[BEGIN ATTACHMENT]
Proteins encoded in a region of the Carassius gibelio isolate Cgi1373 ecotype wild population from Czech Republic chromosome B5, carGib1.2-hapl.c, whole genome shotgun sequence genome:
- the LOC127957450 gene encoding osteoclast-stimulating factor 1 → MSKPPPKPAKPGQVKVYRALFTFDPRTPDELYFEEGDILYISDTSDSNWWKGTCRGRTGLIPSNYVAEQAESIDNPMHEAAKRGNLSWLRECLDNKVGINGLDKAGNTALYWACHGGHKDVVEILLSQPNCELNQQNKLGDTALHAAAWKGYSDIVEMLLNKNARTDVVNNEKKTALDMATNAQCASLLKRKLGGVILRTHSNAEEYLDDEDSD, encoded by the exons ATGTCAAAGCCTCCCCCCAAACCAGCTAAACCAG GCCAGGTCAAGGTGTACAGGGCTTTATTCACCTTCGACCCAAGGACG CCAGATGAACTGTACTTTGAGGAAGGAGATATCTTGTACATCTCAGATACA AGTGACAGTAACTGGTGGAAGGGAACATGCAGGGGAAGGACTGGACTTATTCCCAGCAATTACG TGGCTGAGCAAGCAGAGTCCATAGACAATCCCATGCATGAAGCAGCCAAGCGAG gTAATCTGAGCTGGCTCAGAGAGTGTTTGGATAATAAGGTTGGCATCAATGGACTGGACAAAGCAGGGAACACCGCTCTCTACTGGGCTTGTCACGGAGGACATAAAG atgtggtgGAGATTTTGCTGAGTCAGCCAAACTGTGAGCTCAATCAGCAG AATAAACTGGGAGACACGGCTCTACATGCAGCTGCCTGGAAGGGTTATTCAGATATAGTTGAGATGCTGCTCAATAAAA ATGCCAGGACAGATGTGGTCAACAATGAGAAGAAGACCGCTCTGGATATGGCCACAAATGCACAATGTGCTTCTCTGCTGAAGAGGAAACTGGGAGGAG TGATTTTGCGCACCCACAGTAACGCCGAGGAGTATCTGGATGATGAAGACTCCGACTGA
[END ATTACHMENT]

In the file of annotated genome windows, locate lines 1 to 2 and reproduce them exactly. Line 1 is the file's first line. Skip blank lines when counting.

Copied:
Proteins encoded in a region of the Carassius gibelio isolate Cgi1373 ecotype wild population from Czech Republic chromosome B5, carGib1.2-hapl.c, whole genome shotgun sequence genome:
- the LOC127957450 gene encoding osteoclast-stimulating factor 1 → MSKPPPKPAKPGQVKVYRALFTFDPRTPDELYFEEGDILYISDTSDSNWWKGTCRGRTGLIPSNYVAEQAESIDNPMHEAAKRGNLSWLRECLDNKVGINGLDKAGNTALYWACHGGHKDVVEILLSQPNCELNQQNKLGDTALHAAAWKGYSDIVEMLLNKNARTDVVNNEKKTALDMATNAQCASLLKRKLGGVILRTHSNAEEYLDDEDSD, encoded by the exons ATGTCAAAGCCTCCCCCCAAACCAGCTAAACCAG GCCAGGTCAAGGTGTACAGGGCTTTATTCACCTTCGACCCAAGGACG CCAGATGAACTGTACTTTGAGGAAGGAGATATCTTGTACATCTCAGATACA AGTGACAGTAACTGGTGGAAGGGAACATGCAGGGGAAGGACTGGACTTATTCCCAGCAATTACG TGGCTGAGCAAGCAGAGTCCATAGACAATCCCATGCATGAAGCAGCCAAGCGAG gTAATCTGAGCTGGCTCAGAGAGTGTTTGGATAATAAGGTTGGCATCAATGGACTGGACAAAGCAGGGAACACCGCTCTCTACTGGGCTTGTCACGGAGGACATAAAG atgtggtgGAGATTTTGCTGAGTCAGCCAAACTGTGAGCTCAATCAGCAG AATAAACTGGGAGACACGGCTCTACATGCAGCTGCCTGGAAGGGTTATTCAGATATAGTTGAGATGCTGCTCAATAAAA ATGCCAGGACAGATGTGGTCAACAATGAGAAGAAGACCGCTCTGGATATGGCCACAAATGCACAATGTGCTTCTCTGCTGAAGAGGAAACTGGGAGGAG TGATTTTGCGCACCCACAGTAACGCCGAGGAGTATCTGGATGATGAAGACTCCGACTGA